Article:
Publications

There are many twists and turns that a career path takes. Each new responsibility, each new team, each new challenge leads to new skills, new relationships, and fresh opportunities. These experiences, successes, and failures shape who we become professionally and is based on our own unique experiences.

What if everyone had to spend a year in a particular job? And what if that job was the kind of job that didn’t pay a guaranteed salary, and compensation was based solely on your success? What would you learn? How would you survive? And more importantly, how would the skills you learned shape the future of your career?

It may seem radical, but there is value in learning to survive and thrive, early in a professional career. And as challenging as some of those skills may seem, we do not doubt that they pay dividends in the long run: time management, strategy development, problem-solving, and especially overcoming fears. We all have parts of our jobs that we are “afraid” of; these are the things we don’t like to do or don’t feel confident doing. One of the most difficult things to do, for many people, is to pick up the phone, call a stranger, and ask a question. Think of how easy it has become to find just about anything we need from a quick Google search. From there, we can start a live chat or send an email, get what we need and never have to deal with a human. On the flip side of that, when we receive an email from an unknown source it’s very easy to ignore it, hit the delete button, or unsubscribe from a mailing list; all without speaking to a human.

Continue reading…


Ready to learn how to start a business?

In A Million Dollar Idea for Success in Business Andrise Bass, Ph.D., lays out the blueprint you need to take your business startup from idea to incorporation. Each chapter is broken down into simple, actionable chunks, which serves as a guide for new business owners looking to learn the basics. Bass uses her business development and entrepreneurship background to help you cross your dot your I’s and cross your T’s for a better startup.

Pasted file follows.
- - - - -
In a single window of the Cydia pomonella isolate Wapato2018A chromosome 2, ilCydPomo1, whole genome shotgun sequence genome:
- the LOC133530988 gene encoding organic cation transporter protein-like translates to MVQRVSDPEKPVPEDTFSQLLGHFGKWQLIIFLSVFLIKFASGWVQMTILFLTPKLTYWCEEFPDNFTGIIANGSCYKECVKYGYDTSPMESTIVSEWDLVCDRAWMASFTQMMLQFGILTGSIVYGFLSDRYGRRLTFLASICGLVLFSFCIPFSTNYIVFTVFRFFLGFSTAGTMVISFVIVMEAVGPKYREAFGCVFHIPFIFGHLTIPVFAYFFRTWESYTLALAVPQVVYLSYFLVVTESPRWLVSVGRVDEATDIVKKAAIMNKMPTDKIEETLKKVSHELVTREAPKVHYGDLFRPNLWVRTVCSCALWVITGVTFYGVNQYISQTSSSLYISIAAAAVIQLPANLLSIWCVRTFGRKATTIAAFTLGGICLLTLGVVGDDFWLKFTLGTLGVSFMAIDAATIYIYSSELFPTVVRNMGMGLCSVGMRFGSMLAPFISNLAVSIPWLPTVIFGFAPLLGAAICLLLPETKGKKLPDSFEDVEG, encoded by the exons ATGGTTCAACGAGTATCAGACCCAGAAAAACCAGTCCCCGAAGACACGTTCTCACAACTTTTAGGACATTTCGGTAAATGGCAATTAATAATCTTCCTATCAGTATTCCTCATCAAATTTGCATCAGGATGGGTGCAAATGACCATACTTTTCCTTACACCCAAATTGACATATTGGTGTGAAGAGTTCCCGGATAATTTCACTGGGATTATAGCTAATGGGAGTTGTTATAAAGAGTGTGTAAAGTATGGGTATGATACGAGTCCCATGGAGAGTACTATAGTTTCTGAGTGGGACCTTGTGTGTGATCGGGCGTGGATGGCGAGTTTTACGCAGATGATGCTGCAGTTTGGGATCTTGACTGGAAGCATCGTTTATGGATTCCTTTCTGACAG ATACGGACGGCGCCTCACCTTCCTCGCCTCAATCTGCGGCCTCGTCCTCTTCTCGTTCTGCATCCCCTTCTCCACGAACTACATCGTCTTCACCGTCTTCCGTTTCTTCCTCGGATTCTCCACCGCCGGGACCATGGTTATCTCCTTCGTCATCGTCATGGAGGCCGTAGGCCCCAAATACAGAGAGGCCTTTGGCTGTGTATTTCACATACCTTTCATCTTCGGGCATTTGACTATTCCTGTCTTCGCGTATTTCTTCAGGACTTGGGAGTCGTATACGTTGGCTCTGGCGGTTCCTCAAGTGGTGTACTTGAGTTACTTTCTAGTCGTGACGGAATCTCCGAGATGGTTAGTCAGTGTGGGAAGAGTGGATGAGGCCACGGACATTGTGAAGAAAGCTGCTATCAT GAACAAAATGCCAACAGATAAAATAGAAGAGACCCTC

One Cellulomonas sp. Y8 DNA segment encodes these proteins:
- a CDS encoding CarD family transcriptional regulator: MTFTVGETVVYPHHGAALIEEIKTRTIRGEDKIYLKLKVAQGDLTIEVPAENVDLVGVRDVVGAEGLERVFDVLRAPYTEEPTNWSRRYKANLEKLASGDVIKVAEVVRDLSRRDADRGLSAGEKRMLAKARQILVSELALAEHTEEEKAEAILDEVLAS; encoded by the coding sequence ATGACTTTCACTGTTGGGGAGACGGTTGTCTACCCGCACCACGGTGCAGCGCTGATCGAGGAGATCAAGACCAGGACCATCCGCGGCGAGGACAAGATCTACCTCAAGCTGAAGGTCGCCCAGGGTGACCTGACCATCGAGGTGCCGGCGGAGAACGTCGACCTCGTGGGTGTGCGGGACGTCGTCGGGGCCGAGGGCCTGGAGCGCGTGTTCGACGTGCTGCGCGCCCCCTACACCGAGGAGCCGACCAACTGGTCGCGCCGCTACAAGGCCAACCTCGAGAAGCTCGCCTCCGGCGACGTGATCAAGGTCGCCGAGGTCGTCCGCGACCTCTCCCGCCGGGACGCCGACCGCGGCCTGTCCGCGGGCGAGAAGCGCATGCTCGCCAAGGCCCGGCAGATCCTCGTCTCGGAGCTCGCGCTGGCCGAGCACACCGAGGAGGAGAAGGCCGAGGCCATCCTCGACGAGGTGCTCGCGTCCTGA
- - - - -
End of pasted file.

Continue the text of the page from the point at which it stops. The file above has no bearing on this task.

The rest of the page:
Download your copy.

Continue reading…


Even if they don’t come in the form of super strength, super speed, the ability to fly or scale walls, we all have super powers. The challenge though, can be not just discovering them but knowing where and how to use them in the work environment, and even more specifically in the leadership space. Continue reading…


Profit is important, but it’s not the only indicator of a company’s health and well-being. All too often, profit is used as the primary source indicating success. We’re not saying numbers are not important- without them you don’t have a company. But for executives at Wells Fargo, the consequences of focusing on just the numbers seems to be bubbling up in a less than stellar way. For anyone in sales, this story may sound familiar. You’re working hard to fill your pipeline, get meetings, close deals and finally collect the all-mighty, highly coveted commission check.

Continue reading…


In the history of the successes and failures of businesses, size does not matter. The behemoths have just as much risk of failure as any medium to smaller sized company and success is not measured just by profits, nor is it just by growth. Success is agility, retention, and sometimes the result of reinvention which is driven by either marketplace, technology, or competition. But what happens when companies try to reverse stagnant or negative growth, and fail? Did they miss the opportunity to reinvent themselves? Did they try to reinvent, but in the wrong marketplace? Was the leadership looking to make changes only through external sources and not through internal adjustments? Regardless of the why, when giants fall, everyone notices.  The most recent behemoth to fall, or in business-speak suffer acquisition, is Yahoo Inc. Once a part of the triad of internet giants, it’s now an acquisition for Verizon.

Continue reading…